You are currently offline, waiting for your internet to reconnect

"16-bit MS-DOS Subsystem" error message when you run an MS-DOS or 16-Bit Windows program in Windows Server 2003 or Windows 2000 Server

Support for Windows Server 2003 ended on July 14, 2015

Microsoft ended support for Windows Server 2003 on July 14, 2015. This change has affected your software updates and security options. Learn what this means for you and how to stay protected.

This article was previously published under Q305521
For a Microsoft Windows XP version of this article, see 324767.
SYMPTOMS
If you try to run an MS-DOS-based or a 16-bit Windows-based command on a Microsoft Windows Server 2003-based or a Microsoft Windows 2000 Server-based computer, you may receive one of the following error messages:
16-bit MS-DOS Subsystem
path to the program you are trying to start or install
C:\WINNT\system32\config.nt The system file is not suitable for running MS-DOS and Microsoft Windows applications. Choose 'Close' to terminate the application.
16-bit MS-DOS Subsystem
path to the program you are trying to run
config.nt The system file is not suitable for running MS-DOS and Microsoft Windows applications. Choose 'Close' to terminate the application.
16-bit MS-DOS Subsystem
path to the program you are trying to run
C:\WINNT\system32\autoexec.nt The system file is not suitable for running MS-DOS and Microsoft Windows applications. Choose 'Close' to terminate the application.
You may be prompted either to quit the program or to ignore the error message, but the program quits after either option.
CAUSE
This issue can occur if any one of the following files are missing, damaged, or not located in the %systemroot%\System32 folder:
  • Autoexec.nt
  • Command.com
  • Config.nt
RESOLUTION
To resolve this issue, follow these steps:
  1. Insert the Windows Server 2003 CD or the Windows 2000 Server CD into the CD drive.
  2. Click Start, click Run, type cmd, and then click OK.
  3. Type the following commands, and press ENTER after each command:
    expand D:\i386\config.nt_ %systemroot%\system32\config.nt

    expand D:\i386\autoexec.nt_ %systemroot%\system32\autoexec.nt

    expand D:\i386\command.co_ %systemroot%\system32\command.com

    exit
    Note The description of this procedure assumes that your CD drive letter is D. If your CD drive letter is not D, substitute the correct drive letter.
  4. Start or install the program. If the issue is resolved, do not complete the remaining steps. If the issue is not resolved, go to the next step.
  5. Start Notepad, and then type the following commands.

    Note The Command.com file is not edited or created in the following process. Because of this, you may have to expand the file from your CD-ROM. See step 16 for instructions on how to do this.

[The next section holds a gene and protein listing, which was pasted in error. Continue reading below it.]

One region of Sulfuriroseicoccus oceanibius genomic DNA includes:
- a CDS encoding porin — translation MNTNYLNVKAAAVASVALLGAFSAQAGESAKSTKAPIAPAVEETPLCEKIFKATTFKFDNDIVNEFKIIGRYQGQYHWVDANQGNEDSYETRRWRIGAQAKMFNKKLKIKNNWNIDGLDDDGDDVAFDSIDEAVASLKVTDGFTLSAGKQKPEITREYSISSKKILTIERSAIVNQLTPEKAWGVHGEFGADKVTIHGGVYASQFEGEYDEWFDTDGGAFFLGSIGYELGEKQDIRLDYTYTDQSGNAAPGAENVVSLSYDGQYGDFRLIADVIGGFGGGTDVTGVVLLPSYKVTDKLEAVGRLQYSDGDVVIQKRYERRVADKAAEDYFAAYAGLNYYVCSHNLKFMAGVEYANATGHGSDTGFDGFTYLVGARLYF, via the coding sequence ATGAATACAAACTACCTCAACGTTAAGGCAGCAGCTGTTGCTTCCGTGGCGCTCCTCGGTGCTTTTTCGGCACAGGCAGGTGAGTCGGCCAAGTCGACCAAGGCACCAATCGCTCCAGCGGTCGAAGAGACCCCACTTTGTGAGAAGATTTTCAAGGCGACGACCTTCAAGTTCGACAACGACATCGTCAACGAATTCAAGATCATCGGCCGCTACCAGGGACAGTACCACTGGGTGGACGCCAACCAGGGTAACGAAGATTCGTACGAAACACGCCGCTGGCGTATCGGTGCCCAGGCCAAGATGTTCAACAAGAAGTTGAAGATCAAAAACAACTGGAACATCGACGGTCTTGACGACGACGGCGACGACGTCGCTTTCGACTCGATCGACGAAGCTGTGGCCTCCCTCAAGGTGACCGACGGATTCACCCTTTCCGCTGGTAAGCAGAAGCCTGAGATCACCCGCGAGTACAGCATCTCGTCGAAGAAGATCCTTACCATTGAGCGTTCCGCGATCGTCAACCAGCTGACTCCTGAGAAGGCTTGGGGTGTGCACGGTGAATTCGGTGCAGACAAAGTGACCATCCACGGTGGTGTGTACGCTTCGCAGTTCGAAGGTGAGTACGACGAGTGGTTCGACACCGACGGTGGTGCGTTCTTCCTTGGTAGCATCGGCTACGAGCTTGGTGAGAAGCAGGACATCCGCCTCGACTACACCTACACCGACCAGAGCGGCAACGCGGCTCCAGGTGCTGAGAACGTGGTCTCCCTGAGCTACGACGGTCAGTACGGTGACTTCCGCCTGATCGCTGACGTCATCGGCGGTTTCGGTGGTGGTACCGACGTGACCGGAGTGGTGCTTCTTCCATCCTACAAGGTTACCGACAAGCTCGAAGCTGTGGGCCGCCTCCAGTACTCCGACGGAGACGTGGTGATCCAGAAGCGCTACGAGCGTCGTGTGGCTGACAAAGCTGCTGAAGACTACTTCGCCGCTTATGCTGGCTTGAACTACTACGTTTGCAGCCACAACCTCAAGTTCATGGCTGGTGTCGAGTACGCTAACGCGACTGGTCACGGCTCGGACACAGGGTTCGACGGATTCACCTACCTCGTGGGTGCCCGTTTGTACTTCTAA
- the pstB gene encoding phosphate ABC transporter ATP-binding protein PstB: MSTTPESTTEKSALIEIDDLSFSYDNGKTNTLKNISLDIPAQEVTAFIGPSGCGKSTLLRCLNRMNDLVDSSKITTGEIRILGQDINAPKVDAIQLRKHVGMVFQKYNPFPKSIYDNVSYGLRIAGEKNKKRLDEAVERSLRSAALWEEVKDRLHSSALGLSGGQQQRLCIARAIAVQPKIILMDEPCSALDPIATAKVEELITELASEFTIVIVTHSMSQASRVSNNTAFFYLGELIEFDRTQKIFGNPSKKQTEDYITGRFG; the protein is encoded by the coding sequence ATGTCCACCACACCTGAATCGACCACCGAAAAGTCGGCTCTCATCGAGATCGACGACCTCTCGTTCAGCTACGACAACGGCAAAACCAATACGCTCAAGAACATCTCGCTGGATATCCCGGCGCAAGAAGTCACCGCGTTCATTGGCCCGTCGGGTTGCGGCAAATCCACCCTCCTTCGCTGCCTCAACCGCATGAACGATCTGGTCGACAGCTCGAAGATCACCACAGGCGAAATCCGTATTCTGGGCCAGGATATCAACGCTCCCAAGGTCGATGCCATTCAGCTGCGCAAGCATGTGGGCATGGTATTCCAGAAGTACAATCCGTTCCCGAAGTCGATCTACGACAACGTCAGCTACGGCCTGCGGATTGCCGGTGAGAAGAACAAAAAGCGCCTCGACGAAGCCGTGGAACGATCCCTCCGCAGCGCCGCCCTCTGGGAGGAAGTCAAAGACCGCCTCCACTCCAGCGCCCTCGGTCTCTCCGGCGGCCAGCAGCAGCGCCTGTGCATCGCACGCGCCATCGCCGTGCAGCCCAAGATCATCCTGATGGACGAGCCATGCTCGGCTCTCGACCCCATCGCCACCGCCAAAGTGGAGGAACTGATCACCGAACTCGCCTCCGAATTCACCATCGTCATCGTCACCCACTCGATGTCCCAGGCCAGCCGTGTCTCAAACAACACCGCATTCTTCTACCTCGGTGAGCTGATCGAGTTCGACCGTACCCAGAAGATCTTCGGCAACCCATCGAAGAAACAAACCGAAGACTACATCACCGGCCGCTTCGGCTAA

dos=high, umbdevice=%SYSTEMROOT%\system32\himem.sysfiles=40
  6. On the File menu, click Save As.
  7. In the File Name box, type Config.nt, and then click Save. Close the Config.nt file.
  8. On the File menu, click New.
  9. In the new blank document, type the following entries.

    @echo off    lh %SYSTEMROOT%\system32\mscdexnt.exe    lh %SYSTEMROOT%\system32\redir    lh %SYSTEMROOT%\system32\dosx    SET BLASTER=A220 I5 D1 P330 T3
  10. On the File menu, click Save As.
  11. In the File Name box, type Autoexec.nt, and then click Save. Close the Autoexec.nt file.
  12. Start Windows Explorer. Locate the Config.nt file, right-click the Config.nt file, and then click Copy.
  13. Right-click the %systemroot%\System32 folder, and then click Paste.
  14. Locate the Autoexec.nt file, right-click the Autoexec.nt file, and then click Copy.
  15. Right-click the %systemroot%\System32 folder, and then click Paste.
  16. Expand the Command.com file from the Windows Server 2003 or the Windows 2000 Server CD-ROM. To do this, follow these steps:
    1. Click Start, click Run, type cmd, and then click OK.
    2. expand cd-rom:\i386\command.co_ drive_letter:\system_root\system32\command.com exit
  17. Verify the existence of the folder to which the TEMP and TMP user environment variables are mapped. To do this, follow these steps:
    1. Click Start, click Run, type sysdm.cpl in the Open box, and then click OK.
    2. In the System Properties dialog box, click the Advanced tab, and then click Environment Variables.
    3. In the User variables for UserName section, locate the TEMP and TMP variables. They are listed in the Variable column.
    4. For the TEMP and TMP variables, note the corresponding folder that is listed in the Value column.
    5. Start Windows Explorer. To do this, click Start, click Run, type explorer in the Open box, and then click OK.
    6. Locate the folder that is specified for the TEMP and TMP variables. Make sure that this folder exists.

      Note To locate the folder, you may have to turn on the feature that shows hidden files and folders. To do this, follow these steps:
      1. On the Tools menu, click Folder Options, and then click the View tab.
      2. Under Hidden files and folders, click Show hidden files and folders, and then click OK.
  18. Restart your computer.
Properties

Article ID: 305521 - Last Review: 12/03/2007 04:56:20 - Revision: 8.4

Microsoft Windows Server 2003, Standard Edition (32-bit x86), Microsoft Windows Server 2003, Enterprise Edition (32-bit x86), Microsoft Windows Server 2003, Datacenter Edition (32-bit x86), Microsoft Windows 2000 Server, Microsoft Windows 2000 Advanced Server, Microsoft Windows 2000 Professional Edition, Microsoft Windows 2000 Datacenter Server, Microsoft Windows Small Business Server 2003 Premium Edition, Microsoft Windows Small Business Server 2003 Standard Edition

  • kberrmsg kbprb KB305521
Feedback
gif?DI=4050&did=1&t=">>